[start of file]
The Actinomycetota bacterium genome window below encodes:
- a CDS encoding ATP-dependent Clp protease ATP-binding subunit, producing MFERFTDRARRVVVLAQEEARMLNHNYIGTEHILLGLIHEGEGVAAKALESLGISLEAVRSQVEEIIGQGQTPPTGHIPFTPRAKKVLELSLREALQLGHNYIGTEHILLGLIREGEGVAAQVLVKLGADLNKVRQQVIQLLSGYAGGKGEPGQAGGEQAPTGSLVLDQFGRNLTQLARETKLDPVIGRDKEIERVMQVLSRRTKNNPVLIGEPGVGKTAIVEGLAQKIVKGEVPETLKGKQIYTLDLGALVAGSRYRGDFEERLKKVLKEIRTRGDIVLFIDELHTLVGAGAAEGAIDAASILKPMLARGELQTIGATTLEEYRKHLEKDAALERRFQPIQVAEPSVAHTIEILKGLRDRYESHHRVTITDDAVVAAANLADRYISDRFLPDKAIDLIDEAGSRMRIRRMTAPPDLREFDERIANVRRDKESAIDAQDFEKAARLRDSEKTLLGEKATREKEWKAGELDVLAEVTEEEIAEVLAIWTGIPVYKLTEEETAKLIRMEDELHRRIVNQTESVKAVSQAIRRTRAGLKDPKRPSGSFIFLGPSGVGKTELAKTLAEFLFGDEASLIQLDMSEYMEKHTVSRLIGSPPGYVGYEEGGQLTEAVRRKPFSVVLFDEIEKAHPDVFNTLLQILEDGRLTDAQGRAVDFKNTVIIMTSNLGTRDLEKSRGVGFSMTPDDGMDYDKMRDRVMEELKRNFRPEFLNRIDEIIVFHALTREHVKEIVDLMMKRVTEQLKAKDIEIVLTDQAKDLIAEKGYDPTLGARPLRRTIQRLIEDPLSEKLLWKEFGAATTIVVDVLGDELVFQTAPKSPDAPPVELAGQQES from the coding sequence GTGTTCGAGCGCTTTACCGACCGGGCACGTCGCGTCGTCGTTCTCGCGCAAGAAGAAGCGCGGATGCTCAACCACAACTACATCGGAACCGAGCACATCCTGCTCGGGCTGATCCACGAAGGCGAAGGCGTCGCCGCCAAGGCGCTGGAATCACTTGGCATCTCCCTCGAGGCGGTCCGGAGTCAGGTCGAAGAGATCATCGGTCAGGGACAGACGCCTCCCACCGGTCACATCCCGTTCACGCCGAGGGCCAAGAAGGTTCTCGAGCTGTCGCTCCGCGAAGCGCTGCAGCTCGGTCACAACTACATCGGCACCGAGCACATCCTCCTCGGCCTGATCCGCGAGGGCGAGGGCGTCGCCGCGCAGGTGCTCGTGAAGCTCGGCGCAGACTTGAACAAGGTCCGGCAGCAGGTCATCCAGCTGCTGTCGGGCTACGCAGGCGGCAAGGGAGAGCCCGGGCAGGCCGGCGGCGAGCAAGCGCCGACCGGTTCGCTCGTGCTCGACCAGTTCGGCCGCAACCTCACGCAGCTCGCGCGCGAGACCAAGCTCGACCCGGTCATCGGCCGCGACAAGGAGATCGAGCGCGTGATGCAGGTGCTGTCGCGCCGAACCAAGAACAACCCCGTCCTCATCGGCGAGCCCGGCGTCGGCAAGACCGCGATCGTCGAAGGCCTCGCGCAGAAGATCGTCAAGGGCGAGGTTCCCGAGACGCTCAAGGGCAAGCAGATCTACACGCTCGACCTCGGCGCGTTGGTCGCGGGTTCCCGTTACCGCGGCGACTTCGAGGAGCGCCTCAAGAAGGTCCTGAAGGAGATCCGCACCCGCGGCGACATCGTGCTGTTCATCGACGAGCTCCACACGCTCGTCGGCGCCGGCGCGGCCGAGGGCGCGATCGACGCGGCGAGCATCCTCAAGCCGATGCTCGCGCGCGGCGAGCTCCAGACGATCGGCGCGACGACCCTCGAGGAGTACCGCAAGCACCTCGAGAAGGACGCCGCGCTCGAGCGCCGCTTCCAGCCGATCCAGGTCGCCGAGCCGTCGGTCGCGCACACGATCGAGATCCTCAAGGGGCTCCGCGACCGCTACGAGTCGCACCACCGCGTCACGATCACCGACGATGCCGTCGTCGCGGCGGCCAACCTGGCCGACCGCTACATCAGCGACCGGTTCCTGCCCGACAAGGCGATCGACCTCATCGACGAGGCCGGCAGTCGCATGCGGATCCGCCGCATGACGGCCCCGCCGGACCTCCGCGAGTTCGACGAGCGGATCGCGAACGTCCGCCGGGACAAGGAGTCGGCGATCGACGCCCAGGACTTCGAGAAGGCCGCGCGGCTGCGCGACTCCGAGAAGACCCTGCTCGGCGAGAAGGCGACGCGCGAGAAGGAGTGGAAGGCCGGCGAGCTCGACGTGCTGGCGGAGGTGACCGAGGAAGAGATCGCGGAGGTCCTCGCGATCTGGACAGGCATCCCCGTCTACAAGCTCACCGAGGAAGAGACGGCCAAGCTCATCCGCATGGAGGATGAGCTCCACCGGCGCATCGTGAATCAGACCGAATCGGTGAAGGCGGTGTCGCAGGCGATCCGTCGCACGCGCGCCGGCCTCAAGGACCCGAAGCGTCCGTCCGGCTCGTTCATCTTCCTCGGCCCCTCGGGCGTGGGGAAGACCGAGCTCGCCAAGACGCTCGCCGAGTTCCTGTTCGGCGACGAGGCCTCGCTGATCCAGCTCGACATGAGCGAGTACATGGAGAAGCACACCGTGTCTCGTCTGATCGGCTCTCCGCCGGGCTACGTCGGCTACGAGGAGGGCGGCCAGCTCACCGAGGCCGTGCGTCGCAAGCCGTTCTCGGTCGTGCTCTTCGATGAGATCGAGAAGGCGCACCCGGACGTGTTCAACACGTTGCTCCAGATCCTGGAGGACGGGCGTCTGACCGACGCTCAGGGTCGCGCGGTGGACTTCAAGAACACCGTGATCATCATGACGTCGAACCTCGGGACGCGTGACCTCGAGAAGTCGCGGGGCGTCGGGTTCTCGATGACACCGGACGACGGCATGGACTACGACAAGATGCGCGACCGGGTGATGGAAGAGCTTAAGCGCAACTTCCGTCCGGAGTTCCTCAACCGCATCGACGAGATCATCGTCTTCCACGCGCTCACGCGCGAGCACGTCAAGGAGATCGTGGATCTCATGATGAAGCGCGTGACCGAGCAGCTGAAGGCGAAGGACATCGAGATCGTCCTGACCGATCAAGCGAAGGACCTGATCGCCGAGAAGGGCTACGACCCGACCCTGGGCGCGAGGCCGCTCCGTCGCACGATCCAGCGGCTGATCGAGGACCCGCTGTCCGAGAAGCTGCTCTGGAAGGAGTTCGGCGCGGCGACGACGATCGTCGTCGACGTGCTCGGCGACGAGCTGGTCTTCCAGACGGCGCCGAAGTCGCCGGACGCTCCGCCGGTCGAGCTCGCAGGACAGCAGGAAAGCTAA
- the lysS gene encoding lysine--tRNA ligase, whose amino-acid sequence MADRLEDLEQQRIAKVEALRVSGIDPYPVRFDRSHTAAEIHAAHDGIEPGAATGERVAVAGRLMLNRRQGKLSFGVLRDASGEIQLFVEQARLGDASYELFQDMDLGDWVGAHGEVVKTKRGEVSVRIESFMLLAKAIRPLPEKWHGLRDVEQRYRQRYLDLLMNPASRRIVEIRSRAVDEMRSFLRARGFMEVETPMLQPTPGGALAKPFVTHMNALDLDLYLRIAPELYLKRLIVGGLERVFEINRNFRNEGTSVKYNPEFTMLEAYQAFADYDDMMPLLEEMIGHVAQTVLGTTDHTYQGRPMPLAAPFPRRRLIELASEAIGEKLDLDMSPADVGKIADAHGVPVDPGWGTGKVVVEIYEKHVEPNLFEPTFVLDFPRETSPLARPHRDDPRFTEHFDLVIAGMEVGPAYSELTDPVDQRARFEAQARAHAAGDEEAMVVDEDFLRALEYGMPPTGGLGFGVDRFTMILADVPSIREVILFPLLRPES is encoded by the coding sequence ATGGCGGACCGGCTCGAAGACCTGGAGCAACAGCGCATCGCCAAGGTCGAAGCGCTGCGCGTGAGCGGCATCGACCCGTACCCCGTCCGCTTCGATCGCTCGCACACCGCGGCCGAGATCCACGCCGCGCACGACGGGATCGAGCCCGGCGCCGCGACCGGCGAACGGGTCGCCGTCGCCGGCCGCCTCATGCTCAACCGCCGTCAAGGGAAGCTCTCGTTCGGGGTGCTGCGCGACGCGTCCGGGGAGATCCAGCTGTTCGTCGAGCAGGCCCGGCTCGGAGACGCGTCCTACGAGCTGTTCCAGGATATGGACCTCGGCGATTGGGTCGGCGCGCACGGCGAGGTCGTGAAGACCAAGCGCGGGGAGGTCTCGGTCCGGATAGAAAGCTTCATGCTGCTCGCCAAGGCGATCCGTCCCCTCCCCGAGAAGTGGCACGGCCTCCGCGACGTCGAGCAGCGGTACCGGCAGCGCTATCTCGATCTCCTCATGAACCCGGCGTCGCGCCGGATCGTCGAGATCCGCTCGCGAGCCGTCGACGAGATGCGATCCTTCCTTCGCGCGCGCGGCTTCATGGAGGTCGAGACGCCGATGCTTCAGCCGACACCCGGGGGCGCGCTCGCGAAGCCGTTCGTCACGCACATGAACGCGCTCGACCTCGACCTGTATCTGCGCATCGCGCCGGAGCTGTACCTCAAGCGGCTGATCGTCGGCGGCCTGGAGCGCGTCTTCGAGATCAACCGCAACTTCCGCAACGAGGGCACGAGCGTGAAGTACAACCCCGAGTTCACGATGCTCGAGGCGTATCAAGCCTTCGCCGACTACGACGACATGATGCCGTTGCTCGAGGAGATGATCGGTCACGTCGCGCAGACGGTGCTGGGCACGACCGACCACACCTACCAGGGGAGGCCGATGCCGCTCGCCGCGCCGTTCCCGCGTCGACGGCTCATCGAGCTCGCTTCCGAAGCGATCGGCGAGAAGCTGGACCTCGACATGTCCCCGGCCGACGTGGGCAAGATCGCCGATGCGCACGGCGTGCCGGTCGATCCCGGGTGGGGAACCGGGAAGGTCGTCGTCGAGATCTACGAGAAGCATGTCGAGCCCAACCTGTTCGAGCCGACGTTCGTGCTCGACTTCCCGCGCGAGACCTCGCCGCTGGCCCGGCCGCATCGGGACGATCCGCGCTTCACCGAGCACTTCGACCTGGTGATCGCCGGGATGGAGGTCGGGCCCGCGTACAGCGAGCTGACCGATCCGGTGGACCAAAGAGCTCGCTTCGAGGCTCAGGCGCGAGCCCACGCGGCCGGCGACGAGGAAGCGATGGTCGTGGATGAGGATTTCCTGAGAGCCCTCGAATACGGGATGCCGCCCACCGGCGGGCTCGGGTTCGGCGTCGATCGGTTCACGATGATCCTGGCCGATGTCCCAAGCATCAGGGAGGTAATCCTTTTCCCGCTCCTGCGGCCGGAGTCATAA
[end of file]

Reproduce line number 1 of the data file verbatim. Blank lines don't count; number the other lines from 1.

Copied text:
The Actinomycetota bacterium genome window below encodes: